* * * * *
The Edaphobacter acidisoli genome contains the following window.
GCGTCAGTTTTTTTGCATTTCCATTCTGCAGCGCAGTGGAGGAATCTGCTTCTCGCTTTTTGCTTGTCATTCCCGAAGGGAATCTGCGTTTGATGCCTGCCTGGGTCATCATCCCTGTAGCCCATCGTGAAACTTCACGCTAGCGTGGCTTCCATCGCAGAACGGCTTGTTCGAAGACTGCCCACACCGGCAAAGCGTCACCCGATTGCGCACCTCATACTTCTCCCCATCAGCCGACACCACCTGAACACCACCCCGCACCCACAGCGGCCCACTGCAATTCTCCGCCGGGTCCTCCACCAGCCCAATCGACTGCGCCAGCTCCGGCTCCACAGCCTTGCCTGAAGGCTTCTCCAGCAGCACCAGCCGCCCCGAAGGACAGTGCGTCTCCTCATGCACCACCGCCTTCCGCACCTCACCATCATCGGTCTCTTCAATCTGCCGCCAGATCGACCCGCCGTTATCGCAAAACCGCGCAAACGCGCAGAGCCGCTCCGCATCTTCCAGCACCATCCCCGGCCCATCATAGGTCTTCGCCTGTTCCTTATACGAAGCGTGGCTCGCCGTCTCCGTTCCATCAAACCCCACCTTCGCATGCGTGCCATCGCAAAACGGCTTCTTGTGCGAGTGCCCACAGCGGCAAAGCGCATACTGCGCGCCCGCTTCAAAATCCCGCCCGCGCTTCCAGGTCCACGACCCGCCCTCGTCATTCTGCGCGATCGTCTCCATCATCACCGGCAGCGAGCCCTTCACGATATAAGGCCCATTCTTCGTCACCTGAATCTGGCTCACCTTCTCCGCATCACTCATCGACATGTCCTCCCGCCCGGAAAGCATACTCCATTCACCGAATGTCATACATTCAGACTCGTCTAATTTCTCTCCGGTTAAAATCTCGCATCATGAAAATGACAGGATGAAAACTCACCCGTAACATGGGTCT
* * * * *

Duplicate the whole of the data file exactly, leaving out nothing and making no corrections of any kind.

The Edaphobacter acidisoli genome contains the following window.
GCGTCAGTTTTTTTGCATTTCCATTCTGCAGCGCAGTGGAGGAATCTGCTTCTCGCTTTTTGCTTGTCATTCCCGAAGGGAATCTGCGTTTGATGCCTGCCTGGGTCATCATCCCTGTAGCCCATCGTGAAACTTCACGCTAGCGTGGCTTCCATCGCAGAACGGCTTGTTCGAAGACTGCCCACACCGGCAAAGCGTCACCCGATTGCGCACCTCATACTTCTCCCCATCAGCCGACACCACCTGAACACCACCCCGCACCCACAGCGGCCCACTGCAATTCTCCGCCGGGTCCTCCACCAGCCCAATCGACTGCGCCAGCTCCGGCTCCACAGCCTTGCCTGAAGGCTTCTCCAGCAGCACCAGCCGCCCCGAAGGACAGTGCGTCTCCTCATGCACCACCGCCTTCCGCACCTCACCATCATCGGTCTCTTCAATCTGCCGCCAGATCGACCCGCCGTTATCGCAAAACCGCGCAAACGCGCAGAGCCGCTCCGCATCTTCCAGCACCATCCCCGGCCCATCATAGGTCTTCGCCTGTTCCTTATACGAAGCGTGGCTCGCCGTCTCCGTTCCATCAAACCCCACCTTCGCATGCGTGCCATCGCAAAACGGCTTCTTGTGCGAGTGCCCACAGCGGCAAAGCGCATACTGCGCGCCCGCTTCAAAATCCCGCCCGCGCTTCCAGGTCCACGACCCGCCCTCGTCATTCTGCGCGATCGTCTCCATCATCACCGGCAGCGAGCCCTTCACGATATAAGGCCCATTCTTCGTCACCTGAATCTGGCTCACCTTCTCCGCATCACTCATCGACATGTCCTCCCGCCCGGAAAGCATACTCCATTCACCGAATGTCATACATTCAGACTCGTCTAATTTCTCTCCGGTTAAAATCTCGCATCATGAAAATGACAGGATGAAAACTCACCCGTAACATGGGTCT